What about his pull-backs in Spain? Some of those involved withdrawing hundreds of miles.I've seen the the example of the Duke of Wellington. This is a fantastic example of a tactical withdrawal/redeployment rather than a full retreat. Bonaparte's entire campaign hinged on his concept of the Central Position where his smaller army would take on multiple opposing forces in turn. He was able to accomplish the first part of his plan at the Battle of Ligny on his right but with Wellington pulling back to a more tenable position on Napoleon's left, he was unable to complete what potentially could have been one of the most magnificent tactical masterpieces in military history at Waterloo. Of course it's more complicated than that but still, a great example.
That means a definition of a retreat where it only "counts" if it's after a lost battle and involves abandoning the campaign. Would you say that that's a correct summary of your definition?A retreat to me would be a force rapidly retreating after a rout like Union troops at the small Battle of Corydon in July of 1863 or Lee's retreat back to the south after Gettysburg that same month. Did we ever see Grant do something like either of these examples? Maybe on a small scale early in the war. Most of his movements I would classify as redeployments like those during the operations around Petersburg and Richmond where if one thing didn't work, he would try something else.
In my opinion, retreating is automatically associated with defeat. By my definition, I personally think of a retreat like that of Washington during the British campaign against New York early in the Revolution, the Japanese fleet (or what was left of it) after the Battle of Midway or Darius after Gaugamela. I mention these because of the clear military disadvantages they were at following pitched battles in which they were defeated, much like Lee after Gettysburg.What about his pull-backs in Spain? Some of those involved withdrawing hundreds of miles.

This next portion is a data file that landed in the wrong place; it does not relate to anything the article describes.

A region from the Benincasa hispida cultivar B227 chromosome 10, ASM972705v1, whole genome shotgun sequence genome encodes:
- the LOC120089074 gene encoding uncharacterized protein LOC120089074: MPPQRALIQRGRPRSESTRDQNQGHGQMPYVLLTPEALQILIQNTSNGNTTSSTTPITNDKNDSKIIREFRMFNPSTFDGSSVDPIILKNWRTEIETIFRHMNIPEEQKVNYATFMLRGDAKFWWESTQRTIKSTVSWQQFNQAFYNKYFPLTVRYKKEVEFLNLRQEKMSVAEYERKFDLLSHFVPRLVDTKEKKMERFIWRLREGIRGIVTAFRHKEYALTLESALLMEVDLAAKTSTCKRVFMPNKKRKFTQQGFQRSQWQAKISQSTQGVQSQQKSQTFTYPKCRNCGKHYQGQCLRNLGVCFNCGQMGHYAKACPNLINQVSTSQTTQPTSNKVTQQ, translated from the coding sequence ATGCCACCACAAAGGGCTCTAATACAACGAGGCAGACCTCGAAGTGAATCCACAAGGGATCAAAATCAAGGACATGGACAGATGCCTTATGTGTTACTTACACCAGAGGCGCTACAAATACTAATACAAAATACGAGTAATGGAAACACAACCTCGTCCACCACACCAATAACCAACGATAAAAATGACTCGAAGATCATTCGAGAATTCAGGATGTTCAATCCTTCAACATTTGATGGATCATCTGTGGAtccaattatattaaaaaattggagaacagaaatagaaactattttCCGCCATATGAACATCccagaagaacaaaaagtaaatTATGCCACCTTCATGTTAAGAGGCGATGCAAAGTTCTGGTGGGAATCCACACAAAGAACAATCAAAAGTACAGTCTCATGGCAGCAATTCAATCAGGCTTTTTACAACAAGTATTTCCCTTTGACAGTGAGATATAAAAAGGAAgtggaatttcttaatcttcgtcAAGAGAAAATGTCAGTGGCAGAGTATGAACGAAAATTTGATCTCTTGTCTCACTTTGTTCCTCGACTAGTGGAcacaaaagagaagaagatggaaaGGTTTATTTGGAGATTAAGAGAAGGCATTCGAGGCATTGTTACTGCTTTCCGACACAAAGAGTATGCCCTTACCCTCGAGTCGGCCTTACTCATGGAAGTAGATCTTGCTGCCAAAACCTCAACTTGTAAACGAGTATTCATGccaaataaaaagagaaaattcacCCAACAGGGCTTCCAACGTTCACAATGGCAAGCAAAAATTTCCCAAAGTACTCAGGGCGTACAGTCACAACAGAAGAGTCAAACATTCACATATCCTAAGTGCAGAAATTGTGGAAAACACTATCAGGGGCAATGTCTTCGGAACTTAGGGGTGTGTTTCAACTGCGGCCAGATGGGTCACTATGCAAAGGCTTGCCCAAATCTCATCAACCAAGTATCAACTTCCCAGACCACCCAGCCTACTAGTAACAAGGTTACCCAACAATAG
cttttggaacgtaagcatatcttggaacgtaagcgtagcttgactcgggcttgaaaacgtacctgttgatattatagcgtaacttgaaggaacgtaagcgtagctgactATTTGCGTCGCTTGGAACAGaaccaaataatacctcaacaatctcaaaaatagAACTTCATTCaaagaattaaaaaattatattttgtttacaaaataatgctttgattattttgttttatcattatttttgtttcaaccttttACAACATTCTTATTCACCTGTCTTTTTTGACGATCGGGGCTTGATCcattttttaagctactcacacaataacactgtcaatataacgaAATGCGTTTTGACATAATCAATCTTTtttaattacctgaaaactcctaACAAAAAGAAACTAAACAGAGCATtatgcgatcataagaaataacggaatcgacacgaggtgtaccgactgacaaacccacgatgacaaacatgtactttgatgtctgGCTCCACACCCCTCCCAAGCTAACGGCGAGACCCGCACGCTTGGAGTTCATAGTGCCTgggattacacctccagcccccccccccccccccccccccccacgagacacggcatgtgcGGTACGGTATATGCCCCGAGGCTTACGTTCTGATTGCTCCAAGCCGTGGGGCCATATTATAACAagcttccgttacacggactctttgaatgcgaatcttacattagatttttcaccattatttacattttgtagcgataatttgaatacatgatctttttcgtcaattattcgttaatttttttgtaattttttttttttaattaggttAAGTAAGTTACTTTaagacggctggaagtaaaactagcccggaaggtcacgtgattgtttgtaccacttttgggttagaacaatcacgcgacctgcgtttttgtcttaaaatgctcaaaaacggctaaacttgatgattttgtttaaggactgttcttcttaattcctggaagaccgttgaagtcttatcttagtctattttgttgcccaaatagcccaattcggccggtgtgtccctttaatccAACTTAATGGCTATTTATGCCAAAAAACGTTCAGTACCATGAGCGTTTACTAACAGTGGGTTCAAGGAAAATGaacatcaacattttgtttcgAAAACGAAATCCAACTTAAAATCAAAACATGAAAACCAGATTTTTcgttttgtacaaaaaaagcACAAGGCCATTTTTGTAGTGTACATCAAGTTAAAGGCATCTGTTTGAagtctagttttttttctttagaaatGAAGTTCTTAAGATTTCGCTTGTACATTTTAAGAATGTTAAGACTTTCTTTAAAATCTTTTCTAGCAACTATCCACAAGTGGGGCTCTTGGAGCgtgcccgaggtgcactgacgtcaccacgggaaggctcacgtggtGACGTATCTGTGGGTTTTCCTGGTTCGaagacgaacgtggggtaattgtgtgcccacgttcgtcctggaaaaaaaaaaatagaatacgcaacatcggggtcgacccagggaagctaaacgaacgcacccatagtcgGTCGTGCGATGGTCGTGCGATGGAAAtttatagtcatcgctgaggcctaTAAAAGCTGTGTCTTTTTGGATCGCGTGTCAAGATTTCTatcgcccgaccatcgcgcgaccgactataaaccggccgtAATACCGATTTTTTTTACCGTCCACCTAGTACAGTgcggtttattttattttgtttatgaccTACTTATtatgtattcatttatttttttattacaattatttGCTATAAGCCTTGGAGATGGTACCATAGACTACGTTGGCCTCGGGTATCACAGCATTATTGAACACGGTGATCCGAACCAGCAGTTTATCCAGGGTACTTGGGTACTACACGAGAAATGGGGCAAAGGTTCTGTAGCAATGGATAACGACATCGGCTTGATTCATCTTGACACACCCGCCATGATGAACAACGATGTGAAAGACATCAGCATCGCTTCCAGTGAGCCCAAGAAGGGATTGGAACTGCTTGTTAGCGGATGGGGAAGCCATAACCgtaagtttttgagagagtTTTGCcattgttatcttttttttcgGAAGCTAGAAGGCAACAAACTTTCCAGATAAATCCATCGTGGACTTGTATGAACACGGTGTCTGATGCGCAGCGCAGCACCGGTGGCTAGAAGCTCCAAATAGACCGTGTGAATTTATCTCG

In any case, I think there's no point distinguishing between "tactical withdrawal", "redeployment" and "retreat" as if they were different things - they overlap too much for that.
That means a definition of a retreat where it only "counts" if it's after a lost battle and involves abandoning the campaign. Would you say that that's a correct summary of your definition?
I ask because I think it starts to get overly narrow, and by that I mean it starts defining categories to try and avoid the label of "retreat" as if it were a negative thing.
I think then that that's the problem; it defines it so narrowly that there are many things I would label as retreats which don't count. In particular there are several occasions on which soldiers - including great generals - describe movements as retreats which are not associated with defeat, such as in Wellington's dispatches where his report of casualties describes his movement from Quatre Bras to Waterloo as "retreat".In my opinion, retreating is automatically associated with defeat.
I'd love for you to give an example of when Wellington was defeated (and thus had to retreat to "save the remainder of his force") in 1811! I can't think of a single battle he was in for the whole year which qualifies, though he was certainly put in situations in which he had to retreat to avoid a defeat, and in 2nd Badajoz he didn't capture the fort but what compelled him to retreat was the approach of a relieving force; that would have been the same if he hadn't attacked in the first place.I'd say Wellington did retreat some during that conflict, most notably in 1811 during a number of actions in which he was defeated and needed to save the remainder of his force.